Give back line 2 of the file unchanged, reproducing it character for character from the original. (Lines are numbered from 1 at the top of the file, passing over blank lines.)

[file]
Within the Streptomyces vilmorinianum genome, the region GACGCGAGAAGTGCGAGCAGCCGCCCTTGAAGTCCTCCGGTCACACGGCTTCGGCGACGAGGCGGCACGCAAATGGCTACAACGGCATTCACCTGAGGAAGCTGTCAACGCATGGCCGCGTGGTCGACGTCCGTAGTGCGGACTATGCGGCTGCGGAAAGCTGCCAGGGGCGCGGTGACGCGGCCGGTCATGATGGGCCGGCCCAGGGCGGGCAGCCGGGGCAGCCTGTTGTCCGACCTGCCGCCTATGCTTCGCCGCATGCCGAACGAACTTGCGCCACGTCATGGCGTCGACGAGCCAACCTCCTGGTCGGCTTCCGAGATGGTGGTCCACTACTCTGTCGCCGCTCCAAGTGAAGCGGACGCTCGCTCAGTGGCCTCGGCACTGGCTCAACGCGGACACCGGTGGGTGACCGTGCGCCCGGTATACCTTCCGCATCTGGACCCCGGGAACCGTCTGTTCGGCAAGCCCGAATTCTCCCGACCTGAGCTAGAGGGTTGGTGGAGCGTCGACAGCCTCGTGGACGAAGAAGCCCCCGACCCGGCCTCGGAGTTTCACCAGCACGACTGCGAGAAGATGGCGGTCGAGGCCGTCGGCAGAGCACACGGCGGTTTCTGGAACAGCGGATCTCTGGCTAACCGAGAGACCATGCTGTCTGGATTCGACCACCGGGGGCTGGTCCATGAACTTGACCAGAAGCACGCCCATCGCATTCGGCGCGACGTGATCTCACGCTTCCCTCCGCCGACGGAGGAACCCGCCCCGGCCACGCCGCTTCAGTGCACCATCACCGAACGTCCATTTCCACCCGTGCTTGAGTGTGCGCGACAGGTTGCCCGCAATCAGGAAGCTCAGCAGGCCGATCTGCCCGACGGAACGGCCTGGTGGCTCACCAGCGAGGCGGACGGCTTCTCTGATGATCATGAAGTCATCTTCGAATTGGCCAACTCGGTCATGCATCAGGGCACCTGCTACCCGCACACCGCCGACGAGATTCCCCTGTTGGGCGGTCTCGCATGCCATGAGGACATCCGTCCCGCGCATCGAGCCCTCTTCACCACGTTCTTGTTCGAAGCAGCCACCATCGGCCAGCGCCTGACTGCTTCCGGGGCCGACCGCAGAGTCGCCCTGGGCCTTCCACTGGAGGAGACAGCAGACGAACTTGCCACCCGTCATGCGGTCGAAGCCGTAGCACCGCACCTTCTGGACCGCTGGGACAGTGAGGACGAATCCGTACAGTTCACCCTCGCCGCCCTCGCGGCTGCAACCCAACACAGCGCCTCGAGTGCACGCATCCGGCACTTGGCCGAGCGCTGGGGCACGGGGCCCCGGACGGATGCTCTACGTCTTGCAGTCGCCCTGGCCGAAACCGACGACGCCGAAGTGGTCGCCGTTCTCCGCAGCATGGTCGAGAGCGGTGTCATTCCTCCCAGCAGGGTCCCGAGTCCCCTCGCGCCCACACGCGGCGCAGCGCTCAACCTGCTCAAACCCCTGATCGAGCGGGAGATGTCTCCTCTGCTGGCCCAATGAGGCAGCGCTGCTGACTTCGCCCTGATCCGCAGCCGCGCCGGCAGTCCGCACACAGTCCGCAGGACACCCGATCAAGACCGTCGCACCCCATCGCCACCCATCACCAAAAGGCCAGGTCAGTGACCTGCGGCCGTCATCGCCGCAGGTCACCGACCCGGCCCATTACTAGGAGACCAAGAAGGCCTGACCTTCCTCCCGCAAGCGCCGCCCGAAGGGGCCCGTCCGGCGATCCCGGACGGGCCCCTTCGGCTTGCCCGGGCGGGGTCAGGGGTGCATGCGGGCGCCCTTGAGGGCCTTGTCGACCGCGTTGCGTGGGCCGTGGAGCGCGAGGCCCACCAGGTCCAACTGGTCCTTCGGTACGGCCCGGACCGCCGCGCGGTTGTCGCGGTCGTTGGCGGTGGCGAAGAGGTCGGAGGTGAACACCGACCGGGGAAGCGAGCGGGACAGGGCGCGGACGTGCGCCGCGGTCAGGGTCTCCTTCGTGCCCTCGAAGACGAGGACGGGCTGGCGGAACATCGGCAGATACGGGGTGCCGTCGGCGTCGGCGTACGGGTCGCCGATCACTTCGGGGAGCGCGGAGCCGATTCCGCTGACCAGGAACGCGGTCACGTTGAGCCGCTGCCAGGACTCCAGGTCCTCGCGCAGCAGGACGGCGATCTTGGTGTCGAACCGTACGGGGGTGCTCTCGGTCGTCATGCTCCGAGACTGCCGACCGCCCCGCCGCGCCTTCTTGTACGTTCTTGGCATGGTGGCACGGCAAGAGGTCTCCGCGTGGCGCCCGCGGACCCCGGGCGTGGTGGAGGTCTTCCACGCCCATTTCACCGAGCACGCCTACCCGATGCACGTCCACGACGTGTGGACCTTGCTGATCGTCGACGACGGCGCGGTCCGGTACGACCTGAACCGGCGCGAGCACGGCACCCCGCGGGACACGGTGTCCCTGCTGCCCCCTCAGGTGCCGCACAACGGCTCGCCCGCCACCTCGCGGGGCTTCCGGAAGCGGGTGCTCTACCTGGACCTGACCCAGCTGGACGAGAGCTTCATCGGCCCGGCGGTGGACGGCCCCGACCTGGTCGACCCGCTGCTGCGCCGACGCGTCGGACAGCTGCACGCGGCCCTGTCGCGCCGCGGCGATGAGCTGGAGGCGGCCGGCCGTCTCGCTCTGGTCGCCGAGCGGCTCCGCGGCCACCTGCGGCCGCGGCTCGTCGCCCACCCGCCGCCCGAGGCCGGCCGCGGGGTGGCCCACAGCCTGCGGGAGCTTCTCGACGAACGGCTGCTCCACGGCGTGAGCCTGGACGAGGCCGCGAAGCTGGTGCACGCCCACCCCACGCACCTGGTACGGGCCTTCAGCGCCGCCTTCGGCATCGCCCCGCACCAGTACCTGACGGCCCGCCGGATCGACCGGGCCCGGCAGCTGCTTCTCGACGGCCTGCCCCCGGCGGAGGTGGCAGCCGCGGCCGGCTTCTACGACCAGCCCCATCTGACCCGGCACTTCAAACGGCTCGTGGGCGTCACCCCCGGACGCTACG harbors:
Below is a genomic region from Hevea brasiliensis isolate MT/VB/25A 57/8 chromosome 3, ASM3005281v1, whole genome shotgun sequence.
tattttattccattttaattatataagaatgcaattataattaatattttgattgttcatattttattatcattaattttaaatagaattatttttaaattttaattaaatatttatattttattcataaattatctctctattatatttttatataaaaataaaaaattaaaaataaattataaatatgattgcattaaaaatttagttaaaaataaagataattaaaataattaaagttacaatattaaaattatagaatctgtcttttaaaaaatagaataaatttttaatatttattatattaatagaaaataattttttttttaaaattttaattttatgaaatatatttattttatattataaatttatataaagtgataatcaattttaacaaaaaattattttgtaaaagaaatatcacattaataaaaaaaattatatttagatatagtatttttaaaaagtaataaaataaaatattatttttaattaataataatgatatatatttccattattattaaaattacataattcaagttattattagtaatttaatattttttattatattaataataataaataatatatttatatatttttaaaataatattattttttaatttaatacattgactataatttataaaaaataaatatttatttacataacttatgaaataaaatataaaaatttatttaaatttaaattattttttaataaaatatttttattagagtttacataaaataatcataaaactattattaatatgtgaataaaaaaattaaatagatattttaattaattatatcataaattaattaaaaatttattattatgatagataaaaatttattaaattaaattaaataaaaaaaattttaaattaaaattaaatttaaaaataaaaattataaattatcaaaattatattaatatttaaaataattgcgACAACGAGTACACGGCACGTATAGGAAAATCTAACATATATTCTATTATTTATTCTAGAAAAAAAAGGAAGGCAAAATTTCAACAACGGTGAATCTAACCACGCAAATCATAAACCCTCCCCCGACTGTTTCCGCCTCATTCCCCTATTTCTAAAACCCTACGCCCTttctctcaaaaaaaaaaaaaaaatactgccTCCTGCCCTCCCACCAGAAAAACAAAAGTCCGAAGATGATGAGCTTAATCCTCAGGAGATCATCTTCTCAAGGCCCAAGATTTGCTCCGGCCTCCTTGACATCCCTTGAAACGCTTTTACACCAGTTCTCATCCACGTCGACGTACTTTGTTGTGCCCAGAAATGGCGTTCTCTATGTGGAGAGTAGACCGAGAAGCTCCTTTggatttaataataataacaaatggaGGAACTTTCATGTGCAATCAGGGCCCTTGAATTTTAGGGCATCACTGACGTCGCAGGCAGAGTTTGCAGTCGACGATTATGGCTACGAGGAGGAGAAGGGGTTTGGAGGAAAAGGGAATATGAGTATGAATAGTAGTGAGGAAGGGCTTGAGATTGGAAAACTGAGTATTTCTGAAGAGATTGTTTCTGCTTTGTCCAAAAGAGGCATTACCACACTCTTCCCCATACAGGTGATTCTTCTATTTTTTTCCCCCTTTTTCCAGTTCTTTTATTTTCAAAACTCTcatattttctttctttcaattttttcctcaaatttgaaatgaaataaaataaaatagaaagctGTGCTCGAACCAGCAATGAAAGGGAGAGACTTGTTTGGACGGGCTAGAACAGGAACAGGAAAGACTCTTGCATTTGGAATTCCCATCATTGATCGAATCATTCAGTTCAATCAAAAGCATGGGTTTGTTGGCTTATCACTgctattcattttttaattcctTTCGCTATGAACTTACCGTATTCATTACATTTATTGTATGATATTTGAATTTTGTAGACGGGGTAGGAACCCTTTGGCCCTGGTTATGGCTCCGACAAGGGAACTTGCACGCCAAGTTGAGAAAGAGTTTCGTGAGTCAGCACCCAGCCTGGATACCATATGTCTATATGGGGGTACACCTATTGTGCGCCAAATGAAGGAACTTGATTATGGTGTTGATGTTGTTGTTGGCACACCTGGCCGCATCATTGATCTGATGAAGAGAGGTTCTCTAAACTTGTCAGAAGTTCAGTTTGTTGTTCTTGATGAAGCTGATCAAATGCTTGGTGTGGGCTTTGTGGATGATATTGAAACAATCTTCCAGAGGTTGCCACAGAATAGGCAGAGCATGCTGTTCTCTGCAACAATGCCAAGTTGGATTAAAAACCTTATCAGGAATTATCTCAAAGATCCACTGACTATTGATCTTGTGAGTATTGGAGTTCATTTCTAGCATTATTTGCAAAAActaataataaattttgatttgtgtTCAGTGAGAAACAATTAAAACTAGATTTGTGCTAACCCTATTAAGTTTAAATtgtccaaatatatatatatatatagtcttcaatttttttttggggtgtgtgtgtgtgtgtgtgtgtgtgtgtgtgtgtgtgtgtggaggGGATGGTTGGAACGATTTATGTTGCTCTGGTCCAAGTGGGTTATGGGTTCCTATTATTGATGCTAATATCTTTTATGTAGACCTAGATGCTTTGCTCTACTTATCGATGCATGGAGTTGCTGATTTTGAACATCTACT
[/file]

Below is a genomic region from Hevea brasiliensis isolate MT/VB/25A 57/8 chromosome 3, ASM3005281v1, whole genome shotgun sequence.